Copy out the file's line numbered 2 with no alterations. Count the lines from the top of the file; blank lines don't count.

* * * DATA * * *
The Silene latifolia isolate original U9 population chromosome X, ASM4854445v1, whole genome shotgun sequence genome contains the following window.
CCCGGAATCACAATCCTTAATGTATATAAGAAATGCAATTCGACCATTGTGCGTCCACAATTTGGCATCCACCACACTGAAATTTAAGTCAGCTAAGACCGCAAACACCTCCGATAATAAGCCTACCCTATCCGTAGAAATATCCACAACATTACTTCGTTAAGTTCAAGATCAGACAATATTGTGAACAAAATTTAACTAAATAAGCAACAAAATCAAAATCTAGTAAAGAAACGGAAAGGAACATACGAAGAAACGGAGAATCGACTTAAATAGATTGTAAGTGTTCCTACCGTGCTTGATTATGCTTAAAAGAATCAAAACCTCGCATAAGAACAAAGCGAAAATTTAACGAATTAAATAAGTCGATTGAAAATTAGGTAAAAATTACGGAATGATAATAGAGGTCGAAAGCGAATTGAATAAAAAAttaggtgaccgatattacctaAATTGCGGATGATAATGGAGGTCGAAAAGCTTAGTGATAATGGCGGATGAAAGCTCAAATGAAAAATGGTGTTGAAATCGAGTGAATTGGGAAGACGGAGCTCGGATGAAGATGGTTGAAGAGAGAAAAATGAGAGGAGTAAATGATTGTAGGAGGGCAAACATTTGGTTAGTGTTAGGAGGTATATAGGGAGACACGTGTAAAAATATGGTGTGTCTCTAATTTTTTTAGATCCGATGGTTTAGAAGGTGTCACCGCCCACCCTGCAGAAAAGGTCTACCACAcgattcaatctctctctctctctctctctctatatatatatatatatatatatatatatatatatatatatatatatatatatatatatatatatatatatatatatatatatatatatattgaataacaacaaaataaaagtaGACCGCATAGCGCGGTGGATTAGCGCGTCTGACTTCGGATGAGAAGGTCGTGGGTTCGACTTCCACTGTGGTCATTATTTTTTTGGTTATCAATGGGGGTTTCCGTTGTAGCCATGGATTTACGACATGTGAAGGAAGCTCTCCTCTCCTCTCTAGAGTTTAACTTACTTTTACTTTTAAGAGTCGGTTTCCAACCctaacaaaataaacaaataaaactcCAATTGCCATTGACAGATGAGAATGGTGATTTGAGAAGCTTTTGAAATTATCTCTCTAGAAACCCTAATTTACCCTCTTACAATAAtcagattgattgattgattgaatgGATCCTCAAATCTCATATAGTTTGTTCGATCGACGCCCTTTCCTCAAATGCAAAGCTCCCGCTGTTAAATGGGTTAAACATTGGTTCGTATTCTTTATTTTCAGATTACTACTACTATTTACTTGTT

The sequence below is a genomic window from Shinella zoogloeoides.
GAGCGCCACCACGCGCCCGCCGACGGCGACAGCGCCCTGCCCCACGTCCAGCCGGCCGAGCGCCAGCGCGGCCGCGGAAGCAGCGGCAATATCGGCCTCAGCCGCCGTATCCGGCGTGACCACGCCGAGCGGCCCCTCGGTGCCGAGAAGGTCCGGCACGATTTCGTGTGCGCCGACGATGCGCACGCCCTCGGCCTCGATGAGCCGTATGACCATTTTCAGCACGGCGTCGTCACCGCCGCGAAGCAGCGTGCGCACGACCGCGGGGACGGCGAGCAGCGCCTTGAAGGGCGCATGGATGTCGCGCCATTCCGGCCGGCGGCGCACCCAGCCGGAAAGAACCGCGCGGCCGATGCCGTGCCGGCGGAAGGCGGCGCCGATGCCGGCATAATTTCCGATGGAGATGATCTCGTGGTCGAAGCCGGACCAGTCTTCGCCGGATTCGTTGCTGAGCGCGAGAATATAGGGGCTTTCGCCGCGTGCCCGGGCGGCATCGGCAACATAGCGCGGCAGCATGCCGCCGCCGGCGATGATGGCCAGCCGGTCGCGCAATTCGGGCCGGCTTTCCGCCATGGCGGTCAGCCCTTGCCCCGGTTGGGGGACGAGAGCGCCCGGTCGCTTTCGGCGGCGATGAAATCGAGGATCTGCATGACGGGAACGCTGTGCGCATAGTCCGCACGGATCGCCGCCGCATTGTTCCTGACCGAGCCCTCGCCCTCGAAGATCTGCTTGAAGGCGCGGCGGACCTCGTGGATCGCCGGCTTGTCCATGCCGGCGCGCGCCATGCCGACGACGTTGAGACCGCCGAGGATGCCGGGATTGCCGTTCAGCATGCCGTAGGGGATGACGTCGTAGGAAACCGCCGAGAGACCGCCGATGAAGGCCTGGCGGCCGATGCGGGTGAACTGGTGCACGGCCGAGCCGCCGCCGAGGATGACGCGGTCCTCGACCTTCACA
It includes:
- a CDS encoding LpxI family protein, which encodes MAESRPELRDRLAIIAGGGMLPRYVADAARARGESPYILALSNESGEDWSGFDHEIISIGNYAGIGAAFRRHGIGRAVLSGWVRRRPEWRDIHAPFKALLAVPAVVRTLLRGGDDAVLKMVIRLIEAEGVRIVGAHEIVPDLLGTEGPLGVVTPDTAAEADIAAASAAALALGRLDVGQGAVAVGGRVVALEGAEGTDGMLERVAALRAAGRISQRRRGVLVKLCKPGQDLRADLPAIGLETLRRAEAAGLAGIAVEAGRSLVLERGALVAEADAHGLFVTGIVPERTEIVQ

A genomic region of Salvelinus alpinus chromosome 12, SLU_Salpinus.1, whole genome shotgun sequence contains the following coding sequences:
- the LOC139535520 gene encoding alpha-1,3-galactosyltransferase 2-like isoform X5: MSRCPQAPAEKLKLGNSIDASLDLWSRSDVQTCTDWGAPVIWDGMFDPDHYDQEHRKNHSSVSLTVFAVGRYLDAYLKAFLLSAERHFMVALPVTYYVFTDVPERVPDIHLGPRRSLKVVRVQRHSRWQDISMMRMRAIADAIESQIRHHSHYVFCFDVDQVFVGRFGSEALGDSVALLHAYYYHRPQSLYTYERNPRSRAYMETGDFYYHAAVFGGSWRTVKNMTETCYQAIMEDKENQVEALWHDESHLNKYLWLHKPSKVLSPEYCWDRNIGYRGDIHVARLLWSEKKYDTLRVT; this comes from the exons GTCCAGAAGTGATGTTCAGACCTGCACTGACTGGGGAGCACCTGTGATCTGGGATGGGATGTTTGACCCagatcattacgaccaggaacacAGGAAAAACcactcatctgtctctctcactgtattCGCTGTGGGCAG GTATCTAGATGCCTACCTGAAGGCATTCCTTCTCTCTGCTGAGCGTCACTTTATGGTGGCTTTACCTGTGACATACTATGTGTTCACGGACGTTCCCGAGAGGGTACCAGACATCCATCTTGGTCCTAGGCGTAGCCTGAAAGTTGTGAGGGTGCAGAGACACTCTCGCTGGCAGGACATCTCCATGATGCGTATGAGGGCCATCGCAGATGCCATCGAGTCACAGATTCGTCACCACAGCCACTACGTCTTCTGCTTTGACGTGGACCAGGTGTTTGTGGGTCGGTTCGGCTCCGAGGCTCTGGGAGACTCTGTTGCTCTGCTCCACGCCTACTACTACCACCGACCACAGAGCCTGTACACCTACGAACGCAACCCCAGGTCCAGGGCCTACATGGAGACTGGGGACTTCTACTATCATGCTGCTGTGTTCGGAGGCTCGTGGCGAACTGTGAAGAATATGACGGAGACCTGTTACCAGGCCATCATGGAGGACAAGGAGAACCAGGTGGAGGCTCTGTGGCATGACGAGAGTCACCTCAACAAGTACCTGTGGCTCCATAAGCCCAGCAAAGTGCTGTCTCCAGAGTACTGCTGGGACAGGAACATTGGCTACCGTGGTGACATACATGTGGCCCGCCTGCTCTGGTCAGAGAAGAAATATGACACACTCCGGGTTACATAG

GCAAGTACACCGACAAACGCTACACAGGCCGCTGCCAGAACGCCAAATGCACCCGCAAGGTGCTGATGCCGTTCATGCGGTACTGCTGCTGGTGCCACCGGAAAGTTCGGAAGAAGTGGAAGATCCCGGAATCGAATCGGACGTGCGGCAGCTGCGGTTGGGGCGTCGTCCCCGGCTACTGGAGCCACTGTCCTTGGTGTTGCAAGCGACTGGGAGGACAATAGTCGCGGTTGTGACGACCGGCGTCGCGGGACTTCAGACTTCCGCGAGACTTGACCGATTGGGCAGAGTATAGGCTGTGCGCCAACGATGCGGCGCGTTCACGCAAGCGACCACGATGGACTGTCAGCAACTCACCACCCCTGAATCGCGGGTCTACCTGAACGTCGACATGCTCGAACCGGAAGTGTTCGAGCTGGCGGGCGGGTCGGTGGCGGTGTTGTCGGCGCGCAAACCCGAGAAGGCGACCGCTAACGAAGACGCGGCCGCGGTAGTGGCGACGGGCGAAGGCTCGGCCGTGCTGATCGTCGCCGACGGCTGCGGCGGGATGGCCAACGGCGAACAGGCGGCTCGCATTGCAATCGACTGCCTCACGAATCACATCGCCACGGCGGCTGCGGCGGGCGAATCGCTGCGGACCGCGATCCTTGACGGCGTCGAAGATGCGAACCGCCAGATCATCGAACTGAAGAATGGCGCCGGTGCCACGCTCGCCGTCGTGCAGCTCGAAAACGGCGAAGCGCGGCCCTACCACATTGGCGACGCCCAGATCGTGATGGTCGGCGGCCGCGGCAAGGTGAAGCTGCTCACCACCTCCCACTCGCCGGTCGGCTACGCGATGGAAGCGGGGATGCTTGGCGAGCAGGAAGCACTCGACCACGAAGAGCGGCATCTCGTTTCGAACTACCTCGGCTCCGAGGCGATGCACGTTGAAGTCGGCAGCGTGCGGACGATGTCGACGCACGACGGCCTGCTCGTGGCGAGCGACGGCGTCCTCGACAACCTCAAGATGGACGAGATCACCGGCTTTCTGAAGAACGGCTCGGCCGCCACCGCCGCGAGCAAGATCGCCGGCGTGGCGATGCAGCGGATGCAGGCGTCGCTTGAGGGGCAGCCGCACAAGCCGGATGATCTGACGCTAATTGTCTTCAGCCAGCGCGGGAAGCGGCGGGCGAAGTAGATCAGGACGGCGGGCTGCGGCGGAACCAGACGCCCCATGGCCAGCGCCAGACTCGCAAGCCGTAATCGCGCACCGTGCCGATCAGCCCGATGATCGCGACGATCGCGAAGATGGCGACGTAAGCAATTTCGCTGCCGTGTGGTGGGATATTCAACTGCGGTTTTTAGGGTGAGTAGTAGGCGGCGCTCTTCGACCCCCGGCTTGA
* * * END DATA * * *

CCCGGAATCACAATCCTTAATGTATATAAGAAATGCAATTCGACCATTGTGCGTCCACAATTTGGCATCCACCACACTGAAATTTAAGTCAGCTAAGACCGCAAACACCTCCGATAATAAGCCTACCCTATCCGTAGAAATATCCACAACATTACTTCGTTAAGTTCAAGATCAGACAATATTGTGAACAAAATTTAACTAAATAAGCAACAAAATCAAAATCTAGTAAAGAAACGGAAAGGAACATACGAAGAAACGGAGAATCGACTTAAATAGATTGTAAGTGTTCCTACCGTGCTTGATTATGCTTAAAAGAATCAAAACCTCGCATAAGAACAAAGCGAAAATTTAACGAATTAAATAAGTCGATTGAAAATTAGGTAAAAATTACGGAATGATAATAGAGGTCGAAAGCGAATTGAATAAAAAAttaggtgaccgatattacctaAATTGCGGATGATAATGGAGGTCGAAAAGCTTAGTGATAATGGCGGATGAAAGCTCAAATGAAAAATGGTGTTGAAATCGAGTGAATTGGGAAGACGGAGCTCGGATGAAGATGGTTGAAGAGAGAAAAATGAGAGGAGTAAATGATTGTAGGAGGGCAAACATTTGGTTAGTGTTAGGAGGTATATAGGGAGACACGTGTAAAAATATGGTGTGTCTCTAATTTTTTTAGATCCGATGGTTTAGAAGGTGTCACCGCCCACCCTGCAGAAAAGGTCTACCACAcgattcaatctctctctctctctctctctctatatatatatatatatatatatatatatatatatatatatatatatatatatatatatatatatatatatatatatatatatatatatattgaataacaacaaaataaaagtaGACCGCATAGCGCGGTGGATTAGCGCGTCTGACTTCGGATGAGAAGGTCGTGGGTTCGACTTCCACTGTGGTCATTATTTTTTTGGTTATCAATGGGGGTTTCCGTTGTAGCCATGGATTTACGACATGTGAAGGAAGCTCTCCTCTCCTCTCTAGAGTTTAACTTACTTTTACTTTTAAGAGTCGGTTTCCAACCctaacaaaataaacaaataaaactcCAATTGCCATTGACAGATGAGAATGGTGATTTGAGAAGCTTTTGAAATTATCTCTCTAGAAACCCTAATTTACCCTCTTACAATAAtcagattgattgattgattgaatgGATCCTCAAATCTCATATAGTTTGTTCGATCGACGCCCTTTCCTCAAATGCAAAGCTCCCGCTGTTAAATGGGTTAAACATTGGTTCGTATTCTTTATTTTCAGATTACTACTACTATTTACTTGTT